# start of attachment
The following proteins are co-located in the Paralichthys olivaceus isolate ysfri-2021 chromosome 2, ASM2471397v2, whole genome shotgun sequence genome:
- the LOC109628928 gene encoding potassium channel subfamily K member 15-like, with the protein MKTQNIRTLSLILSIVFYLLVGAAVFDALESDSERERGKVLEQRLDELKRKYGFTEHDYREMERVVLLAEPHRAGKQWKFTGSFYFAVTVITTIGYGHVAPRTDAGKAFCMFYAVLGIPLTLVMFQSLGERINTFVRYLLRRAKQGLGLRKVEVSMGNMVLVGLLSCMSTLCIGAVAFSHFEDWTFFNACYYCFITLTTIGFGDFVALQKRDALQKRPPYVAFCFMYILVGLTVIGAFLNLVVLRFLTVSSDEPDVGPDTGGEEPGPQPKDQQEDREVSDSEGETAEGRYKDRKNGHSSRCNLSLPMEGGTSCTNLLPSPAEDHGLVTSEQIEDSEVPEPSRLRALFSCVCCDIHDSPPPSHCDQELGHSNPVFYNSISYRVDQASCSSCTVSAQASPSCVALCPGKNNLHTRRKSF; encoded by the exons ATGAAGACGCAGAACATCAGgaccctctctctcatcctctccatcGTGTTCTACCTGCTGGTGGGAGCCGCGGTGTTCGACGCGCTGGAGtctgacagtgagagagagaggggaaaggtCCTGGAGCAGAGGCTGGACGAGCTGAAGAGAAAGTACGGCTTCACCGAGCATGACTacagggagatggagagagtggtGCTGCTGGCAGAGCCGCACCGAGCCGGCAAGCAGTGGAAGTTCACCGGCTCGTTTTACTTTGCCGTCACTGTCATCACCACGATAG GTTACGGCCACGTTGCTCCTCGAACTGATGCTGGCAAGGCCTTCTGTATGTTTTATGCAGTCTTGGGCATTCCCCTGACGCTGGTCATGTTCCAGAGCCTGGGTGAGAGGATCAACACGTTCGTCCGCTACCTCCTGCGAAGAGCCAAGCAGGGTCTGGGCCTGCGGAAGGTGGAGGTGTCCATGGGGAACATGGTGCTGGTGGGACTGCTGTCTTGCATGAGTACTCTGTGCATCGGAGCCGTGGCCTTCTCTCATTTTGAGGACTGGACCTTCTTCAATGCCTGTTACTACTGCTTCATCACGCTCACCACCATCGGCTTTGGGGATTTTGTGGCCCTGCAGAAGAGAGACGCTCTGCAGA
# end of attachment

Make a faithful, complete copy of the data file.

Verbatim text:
The following proteins are co-located in the Paralichthys olivaceus isolate ysfri-2021 chromosome 2, ASM2471397v2, whole genome shotgun sequence genome:
- the LOC109628928 gene encoding potassium channel subfamily K member 15-like, with the protein MKTQNIRTLSLILSIVFYLLVGAAVFDALESDSERERGKVLEQRLDELKRKYGFTEHDYREMERVVLLAEPHRAGKQWKFTGSFYFAVTVITTIGYGHVAPRTDAGKAFCMFYAVLGIPLTLVMFQSLGERINTFVRYLLRRAKQGLGLRKVEVSMGNMVLVGLLSCMSTLCIGAVAFSHFEDWTFFNACYYCFITLTTIGFGDFVALQKRDALQKRPPYVAFCFMYILVGLTVIGAFLNLVVLRFLTVSSDEPDVGPDTGGEEPGPQPKDQQEDREVSDSEGETAEGRYKDRKNGHSSRCNLSLPMEGGTSCTNLLPSPAEDHGLVTSEQIEDSEVPEPSRLRALFSCVCCDIHDSPPPSHCDQELGHSNPVFYNSISYRVDQASCSSCTVSAQASPSCVALCPGKNNLHTRRKSF; encoded by the exons ATGAAGACGCAGAACATCAGgaccctctctctcatcctctccatcGTGTTCTACCTGCTGGTGGGAGCCGCGGTGTTCGACGCGCTGGAGtctgacagtgagagagagaggggaaaggtCCTGGAGCAGAGGCTGGACGAGCTGAAGAGAAAGTACGGCTTCACCGAGCATGACTacagggagatggagagagtggtGCTGCTGGCAGAGCCGCACCGAGCCGGCAAGCAGTGGAAGTTCACCGGCTCGTTTTACTTTGCCGTCACTGTCATCACCACGATAG GTTACGGCCACGTTGCTCCTCGAACTGATGCTGGCAAGGCCTTCTGTATGTTTTATGCAGTCTTGGGCATTCCCCTGACGCTGGTCATGTTCCAGAGCCTGGGTGAGAGGATCAACACGTTCGTCCGCTACCTCCTGCGAAGAGCCAAGCAGGGTCTGGGCCTGCGGAAGGTGGAGGTGTCCATGGGGAACATGGTGCTGGTGGGACTGCTGTCTTGCATGAGTACTCTGTGCATCGGAGCCGTGGCCTTCTCTCATTTTGAGGACTGGACCTTCTTCAATGCCTGTTACTACTGCTTCATCACGCTCACCACCATCGGCTTTGGGGATTTTGTGGCCCTGCAGAAGAGAGACGCTCTGCAGA